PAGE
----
Fifth Sunday of Easter, May 2nd, 2021

Fifth Sunday of Easter, May 2nd, 2021

First Reading: Acts 8:26-40
Rev. Phil Schmidt

There has been a lot of talk about how the pandemic has enhanced loneliness and isolation. However, loneliness and isolation had reached epidemic levels long before corona. In 2018 an international health organization did a survey among 20,000 adults in the US. 46% felt alone – either sometimes or always.

Administrators of one of the largest hospitals in America discovered that loneliness was a major reason for overcrowded emergency rooms. Parkland Hospital of Dallas, Texas, identified eighty patients who went to four emergency rooms 5,139 times in a twelve-month period, costing the system more than $14 million. Once they identified the names of these repeat visitors, they commissioned teams to meet with them and determine the reason. Their conclusion? Loneliness. Loneliness causes acute symptoms, and in an emergency room lonely people found attention, kindness, and care.

The situation in the UK is similar. In 2018 the government of Theresa May actually established a Minister of Loneliness. That is the official title: “Minister of Loneliness”.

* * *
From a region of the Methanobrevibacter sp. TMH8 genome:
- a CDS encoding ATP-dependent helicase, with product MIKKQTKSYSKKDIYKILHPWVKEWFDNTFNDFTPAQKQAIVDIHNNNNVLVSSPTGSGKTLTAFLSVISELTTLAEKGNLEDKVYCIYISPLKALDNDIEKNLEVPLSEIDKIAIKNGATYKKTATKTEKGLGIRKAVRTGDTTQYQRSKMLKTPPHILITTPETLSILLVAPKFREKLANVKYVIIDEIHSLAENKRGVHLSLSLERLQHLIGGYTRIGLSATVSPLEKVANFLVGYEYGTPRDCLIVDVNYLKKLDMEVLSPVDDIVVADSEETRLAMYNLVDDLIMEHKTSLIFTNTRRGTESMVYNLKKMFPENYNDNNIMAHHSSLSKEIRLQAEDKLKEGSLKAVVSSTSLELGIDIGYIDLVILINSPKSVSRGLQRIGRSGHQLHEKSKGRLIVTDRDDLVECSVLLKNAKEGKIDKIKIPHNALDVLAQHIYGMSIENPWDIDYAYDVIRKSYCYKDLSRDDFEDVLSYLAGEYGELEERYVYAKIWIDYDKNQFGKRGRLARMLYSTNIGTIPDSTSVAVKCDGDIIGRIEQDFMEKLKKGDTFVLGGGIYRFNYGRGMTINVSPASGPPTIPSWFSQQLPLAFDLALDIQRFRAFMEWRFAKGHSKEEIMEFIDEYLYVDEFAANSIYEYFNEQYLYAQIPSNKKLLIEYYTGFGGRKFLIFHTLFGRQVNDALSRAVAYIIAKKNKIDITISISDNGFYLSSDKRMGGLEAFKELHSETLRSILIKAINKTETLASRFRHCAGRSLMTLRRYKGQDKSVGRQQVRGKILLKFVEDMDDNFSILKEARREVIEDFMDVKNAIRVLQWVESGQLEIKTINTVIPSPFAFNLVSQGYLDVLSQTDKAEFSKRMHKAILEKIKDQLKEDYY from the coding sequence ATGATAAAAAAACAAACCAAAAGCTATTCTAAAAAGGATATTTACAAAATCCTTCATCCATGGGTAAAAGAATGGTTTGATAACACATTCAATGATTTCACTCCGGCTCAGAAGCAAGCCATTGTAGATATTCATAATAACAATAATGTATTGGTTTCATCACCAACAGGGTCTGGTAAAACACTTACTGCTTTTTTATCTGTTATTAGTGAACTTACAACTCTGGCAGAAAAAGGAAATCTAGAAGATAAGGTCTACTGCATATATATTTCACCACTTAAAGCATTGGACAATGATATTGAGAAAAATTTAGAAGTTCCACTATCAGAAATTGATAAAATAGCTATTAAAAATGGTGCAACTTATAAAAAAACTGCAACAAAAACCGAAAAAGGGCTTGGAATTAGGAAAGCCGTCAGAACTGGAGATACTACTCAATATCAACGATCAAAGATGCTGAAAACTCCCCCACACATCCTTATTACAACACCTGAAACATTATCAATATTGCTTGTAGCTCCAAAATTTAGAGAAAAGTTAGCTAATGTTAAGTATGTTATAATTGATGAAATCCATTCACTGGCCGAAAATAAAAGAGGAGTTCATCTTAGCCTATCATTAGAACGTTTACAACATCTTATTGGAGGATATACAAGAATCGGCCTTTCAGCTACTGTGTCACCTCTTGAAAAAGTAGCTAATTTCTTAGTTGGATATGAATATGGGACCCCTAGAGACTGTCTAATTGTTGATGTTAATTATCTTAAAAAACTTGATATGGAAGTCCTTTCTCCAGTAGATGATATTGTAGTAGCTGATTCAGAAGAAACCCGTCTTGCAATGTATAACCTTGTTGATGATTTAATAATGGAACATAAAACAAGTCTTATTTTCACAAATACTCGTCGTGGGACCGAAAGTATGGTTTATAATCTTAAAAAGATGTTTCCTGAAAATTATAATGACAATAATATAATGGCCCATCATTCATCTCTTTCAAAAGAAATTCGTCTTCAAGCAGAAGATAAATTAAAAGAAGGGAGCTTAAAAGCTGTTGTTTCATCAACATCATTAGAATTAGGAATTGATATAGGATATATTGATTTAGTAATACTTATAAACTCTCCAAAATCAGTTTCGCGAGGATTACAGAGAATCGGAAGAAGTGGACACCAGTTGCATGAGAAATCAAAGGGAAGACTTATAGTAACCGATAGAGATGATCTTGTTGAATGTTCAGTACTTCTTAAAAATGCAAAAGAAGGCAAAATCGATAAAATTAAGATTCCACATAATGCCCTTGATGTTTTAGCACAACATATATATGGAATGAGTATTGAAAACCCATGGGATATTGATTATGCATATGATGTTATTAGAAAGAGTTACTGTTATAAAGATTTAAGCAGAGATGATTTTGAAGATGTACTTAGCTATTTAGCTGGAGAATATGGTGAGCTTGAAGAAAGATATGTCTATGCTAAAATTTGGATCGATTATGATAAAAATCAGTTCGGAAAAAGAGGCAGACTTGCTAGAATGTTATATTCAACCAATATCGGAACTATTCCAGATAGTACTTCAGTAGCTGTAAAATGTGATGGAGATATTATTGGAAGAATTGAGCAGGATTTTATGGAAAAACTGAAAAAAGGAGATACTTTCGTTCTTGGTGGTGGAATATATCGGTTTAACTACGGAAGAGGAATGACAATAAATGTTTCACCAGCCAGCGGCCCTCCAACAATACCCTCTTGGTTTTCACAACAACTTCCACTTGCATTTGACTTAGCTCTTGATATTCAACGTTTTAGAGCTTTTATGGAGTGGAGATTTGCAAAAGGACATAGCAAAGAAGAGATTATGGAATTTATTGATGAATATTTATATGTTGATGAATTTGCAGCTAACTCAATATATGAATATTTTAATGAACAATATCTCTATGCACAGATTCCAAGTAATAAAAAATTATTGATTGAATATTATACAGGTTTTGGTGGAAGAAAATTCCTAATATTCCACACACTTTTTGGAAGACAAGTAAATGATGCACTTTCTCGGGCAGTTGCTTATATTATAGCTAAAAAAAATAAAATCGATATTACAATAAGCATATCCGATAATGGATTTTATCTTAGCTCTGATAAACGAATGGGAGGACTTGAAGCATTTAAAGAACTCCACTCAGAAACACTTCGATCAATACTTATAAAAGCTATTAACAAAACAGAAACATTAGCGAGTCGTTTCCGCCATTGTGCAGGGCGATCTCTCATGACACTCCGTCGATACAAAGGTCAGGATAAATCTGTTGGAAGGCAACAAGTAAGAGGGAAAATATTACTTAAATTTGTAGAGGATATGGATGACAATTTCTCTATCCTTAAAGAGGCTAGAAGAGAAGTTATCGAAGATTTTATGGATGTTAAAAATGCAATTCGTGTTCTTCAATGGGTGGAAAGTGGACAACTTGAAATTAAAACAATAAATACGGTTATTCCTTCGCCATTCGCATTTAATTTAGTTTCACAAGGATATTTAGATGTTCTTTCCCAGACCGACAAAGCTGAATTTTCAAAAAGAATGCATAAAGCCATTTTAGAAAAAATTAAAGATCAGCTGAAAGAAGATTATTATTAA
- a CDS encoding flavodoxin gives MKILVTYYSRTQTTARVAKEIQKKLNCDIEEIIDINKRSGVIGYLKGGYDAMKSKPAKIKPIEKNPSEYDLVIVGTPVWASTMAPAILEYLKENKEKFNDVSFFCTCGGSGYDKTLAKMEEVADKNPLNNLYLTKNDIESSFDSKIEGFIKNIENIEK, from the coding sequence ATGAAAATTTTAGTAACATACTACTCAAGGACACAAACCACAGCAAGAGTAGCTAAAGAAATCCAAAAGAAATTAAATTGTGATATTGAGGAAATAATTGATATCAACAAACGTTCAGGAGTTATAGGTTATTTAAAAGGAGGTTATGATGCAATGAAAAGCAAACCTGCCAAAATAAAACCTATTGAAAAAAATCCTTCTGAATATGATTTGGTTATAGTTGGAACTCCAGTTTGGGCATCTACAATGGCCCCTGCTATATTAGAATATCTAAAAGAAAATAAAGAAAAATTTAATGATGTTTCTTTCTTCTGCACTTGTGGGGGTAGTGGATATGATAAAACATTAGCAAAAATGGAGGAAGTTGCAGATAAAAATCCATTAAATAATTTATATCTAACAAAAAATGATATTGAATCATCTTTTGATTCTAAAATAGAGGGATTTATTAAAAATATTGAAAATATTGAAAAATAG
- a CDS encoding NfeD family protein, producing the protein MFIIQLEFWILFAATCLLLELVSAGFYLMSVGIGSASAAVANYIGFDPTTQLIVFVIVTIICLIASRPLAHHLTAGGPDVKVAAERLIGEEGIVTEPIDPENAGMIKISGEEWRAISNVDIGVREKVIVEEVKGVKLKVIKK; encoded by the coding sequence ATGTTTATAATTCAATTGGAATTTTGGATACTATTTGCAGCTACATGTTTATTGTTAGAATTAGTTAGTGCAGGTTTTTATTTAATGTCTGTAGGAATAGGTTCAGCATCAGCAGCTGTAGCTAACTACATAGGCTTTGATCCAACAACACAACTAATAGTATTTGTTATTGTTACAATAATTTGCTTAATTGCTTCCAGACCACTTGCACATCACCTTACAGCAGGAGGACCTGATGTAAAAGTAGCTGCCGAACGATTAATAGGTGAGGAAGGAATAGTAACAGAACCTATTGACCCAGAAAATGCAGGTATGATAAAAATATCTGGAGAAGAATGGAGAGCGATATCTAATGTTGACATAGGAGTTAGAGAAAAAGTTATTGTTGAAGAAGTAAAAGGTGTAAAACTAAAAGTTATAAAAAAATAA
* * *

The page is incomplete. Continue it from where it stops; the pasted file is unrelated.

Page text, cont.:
About 2 million people over the age of 75 in England reported that they go weeks without any meaningful social interaction.

I think that loneliness is the background to today’s reading from the book of Acts. The Ethiopian eunuch might well be another example of isolation and what it can lead to.

The word “eunuch” is not a precise term in the Bible. The usual meaning is that a man has been castrated, which could happen when he became a servant to a ruler. Castration was a way of making a man subservient and non-threatening to the women of a royal household. In the Bible, the term eunuch could also refer to a person who by means of a birth defect or a disability was incapable of producing children.